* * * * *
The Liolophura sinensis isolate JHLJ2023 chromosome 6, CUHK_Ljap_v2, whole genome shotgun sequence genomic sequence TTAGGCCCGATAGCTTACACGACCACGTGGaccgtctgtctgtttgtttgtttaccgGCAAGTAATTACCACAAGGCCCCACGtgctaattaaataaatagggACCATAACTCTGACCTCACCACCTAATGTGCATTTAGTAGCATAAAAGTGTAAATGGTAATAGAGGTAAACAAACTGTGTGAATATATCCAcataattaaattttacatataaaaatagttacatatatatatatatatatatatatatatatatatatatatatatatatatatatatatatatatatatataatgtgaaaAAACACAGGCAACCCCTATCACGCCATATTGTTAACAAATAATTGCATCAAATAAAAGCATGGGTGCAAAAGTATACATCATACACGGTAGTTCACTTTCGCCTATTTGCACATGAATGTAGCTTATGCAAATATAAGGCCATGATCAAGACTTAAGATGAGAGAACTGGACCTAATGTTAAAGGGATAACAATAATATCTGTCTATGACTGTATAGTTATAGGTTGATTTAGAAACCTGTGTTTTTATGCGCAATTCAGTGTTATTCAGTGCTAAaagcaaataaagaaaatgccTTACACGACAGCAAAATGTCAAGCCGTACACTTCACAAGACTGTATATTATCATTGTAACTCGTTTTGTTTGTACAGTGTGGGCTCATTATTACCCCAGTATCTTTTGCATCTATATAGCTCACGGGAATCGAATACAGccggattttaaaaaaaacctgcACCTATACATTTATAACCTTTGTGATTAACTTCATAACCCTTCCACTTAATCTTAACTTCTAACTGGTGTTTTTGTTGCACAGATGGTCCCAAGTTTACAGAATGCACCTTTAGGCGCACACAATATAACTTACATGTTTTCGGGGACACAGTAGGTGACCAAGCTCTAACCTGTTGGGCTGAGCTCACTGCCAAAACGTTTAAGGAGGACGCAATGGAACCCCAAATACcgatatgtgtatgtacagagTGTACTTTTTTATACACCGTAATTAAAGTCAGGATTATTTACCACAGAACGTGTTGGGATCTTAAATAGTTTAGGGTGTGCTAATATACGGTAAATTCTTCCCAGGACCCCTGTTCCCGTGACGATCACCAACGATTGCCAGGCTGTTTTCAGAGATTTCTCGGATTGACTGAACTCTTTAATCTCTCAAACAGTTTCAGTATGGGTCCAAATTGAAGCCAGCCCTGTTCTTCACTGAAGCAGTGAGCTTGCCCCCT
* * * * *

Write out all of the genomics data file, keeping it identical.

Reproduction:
The Liolophura sinensis isolate JHLJ2023 chromosome 6, CUHK_Ljap_v2, whole genome shotgun sequence genomic sequence TTAGGCCCGATAGCTTACACGACCACGTGGaccgtctgtctgtttgtttgtttaccgGCAAGTAATTACCACAAGGCCCCACGtgctaattaaataaatagggACCATAACTCTGACCTCACCACCTAATGTGCATTTAGTAGCATAAAAGTGTAAATGGTAATAGAGGTAAACAAACTGTGTGAATATATCCAcataattaaattttacatataaaaatagttacatatatatatatatatatatatatatatatatatatatatatatatatatatatatatatatatatatataatgtgaaaAAACACAGGCAACCCCTATCACGCCATATTGTTAACAAATAATTGCATCAAATAAAAGCATGGGTGCAAAAGTATACATCATACACGGTAGTTCACTTTCGCCTATTTGCACATGAATGTAGCTTATGCAAATATAAGGCCATGATCAAGACTTAAGATGAGAGAACTGGACCTAATGTTAAAGGGATAACAATAATATCTGTCTATGACTGTATAGTTATAGGTTGATTTAGAAACCTGTGTTTTTATGCGCAATTCAGTGTTATTCAGTGCTAAaagcaaataaagaaaatgccTTACACGACAGCAAAATGTCAAGCCGTACACTTCACAAGACTGTATATTATCATTGTAACTCGTTTTGTTTGTACAGTGTGGGCTCATTATTACCCCAGTATCTTTTGCATCTATATAGCTCACGGGAATCGAATACAGccggattttaaaaaaaacctgcACCTATACATTTATAACCTTTGTGATTAACTTCATAACCCTTCCACTTAATCTTAACTTCTAACTGGTGTTTTTGTTGCACAGATGGTCCCAAGTTTACAGAATGCACCTTTAGGCGCACACAATATAACTTACATGTTTTCGGGGACACAGTAGGTGACCAAGCTCTAACCTGTTGGGCTGAGCTCACTGCCAAAACGTTTAAGGAGGACGCAATGGAACCCCAAATACcgatatgtgtatgtacagagTGTACTTTTTTATACACCGTAATTAAAGTCAGGATTATTTACCACAGAACGTGTTGGGATCTTAAATAGTTTAGGGTGTGCTAATATACGGTAAATTCTTCCCAGGACCCCTGTTCCCGTGACGATCACCAACGATTGCCAGGCTGTTTTCAGAGATTTCTCGGATTGACTGAACTCTTTAATCTCTCAAACAGTTTCAGTATGGGTCCAAATTGAAGCCAGCCCTGTTCTTCACTGAAGCAGTGAGCTTGCCCCCT